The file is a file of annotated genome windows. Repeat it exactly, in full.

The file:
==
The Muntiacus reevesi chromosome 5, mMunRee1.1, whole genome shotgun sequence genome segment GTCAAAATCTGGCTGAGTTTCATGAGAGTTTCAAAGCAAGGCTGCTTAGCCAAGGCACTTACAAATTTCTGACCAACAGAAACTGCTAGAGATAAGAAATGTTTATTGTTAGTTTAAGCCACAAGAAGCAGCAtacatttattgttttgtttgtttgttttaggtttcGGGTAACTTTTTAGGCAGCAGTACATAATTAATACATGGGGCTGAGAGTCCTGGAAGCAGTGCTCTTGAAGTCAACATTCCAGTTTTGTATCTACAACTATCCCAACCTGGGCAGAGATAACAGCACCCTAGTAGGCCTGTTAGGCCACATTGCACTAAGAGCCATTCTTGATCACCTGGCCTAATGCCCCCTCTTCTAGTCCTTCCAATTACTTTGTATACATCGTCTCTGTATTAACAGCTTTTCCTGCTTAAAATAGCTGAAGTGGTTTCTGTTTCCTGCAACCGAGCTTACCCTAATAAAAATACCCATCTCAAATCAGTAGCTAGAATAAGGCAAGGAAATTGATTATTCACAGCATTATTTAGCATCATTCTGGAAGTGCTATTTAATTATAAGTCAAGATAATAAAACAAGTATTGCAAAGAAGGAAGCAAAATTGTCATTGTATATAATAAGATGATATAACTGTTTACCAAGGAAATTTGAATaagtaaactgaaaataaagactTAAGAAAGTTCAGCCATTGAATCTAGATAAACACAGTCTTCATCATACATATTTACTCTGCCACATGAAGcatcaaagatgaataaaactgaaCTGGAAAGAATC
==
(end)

The Muntiacus reevesi chromosome 5, mMunRee1.1, whole genome shotgun sequence genome segment GTCAAAATCTGGCTGAGTTTCATGAGAGTTTCAAAGCAAGGCTGCTTAGCCAAGGCACTTACAAATTTCTGACCAACAGAAACTGCTAGAGATAAGAAATGTTTATTGTTAGTTTAAGCCACAAGAAGCAGCAtacatttattgttttgtttgtttgttttaggtttcGGGTAACTTTTTAGGCAGCAGTACATAATTAATACATGGGGCTGAGAGTCCTGGAAGCAGTGCTCTTGAAGTCAACATTCCAGTTTTGTATCTACAACTATCCCAACCTGGGCAGAGATAACAGCACCCTAGTAGGCCTGTTAGGCCACATTGCACTAAGAGCCATTCTTGATCACCTGGCCTAATGCCCCCTCTTCTAGTCCTTCCAATTACTTTGTATACATCGTCTCTGTATTAACAGCTTTTCCTGCTTAAAATAGCTGAAGTGGTTTCTGTTTCCTGCAACCGAGCTTACCCTAATAAAAATACCCATCTCAAATCAGTAGCTAGAATAAGGCAAGGAAATTGATTATTCACAGCATTATTTAGCATCATTCTGGAAGTGCTATTTAATTATAAGTCAAGATAATAAAACAAGTATTGCAAAGAAGGAAGCAAAATTGTCATTGTATATAATAAGATGATATAACTGTTTACCAAGGAAATTTGAATaagtaaactgaaaataaagactTAAGAAAGTTCAGCCATTGAATCTAGATAAACACAGTCTTCATCATACATATTTACTCTGCCACATGAAGcatcaaagatgaataaaactgaaCTGGAAAGAATC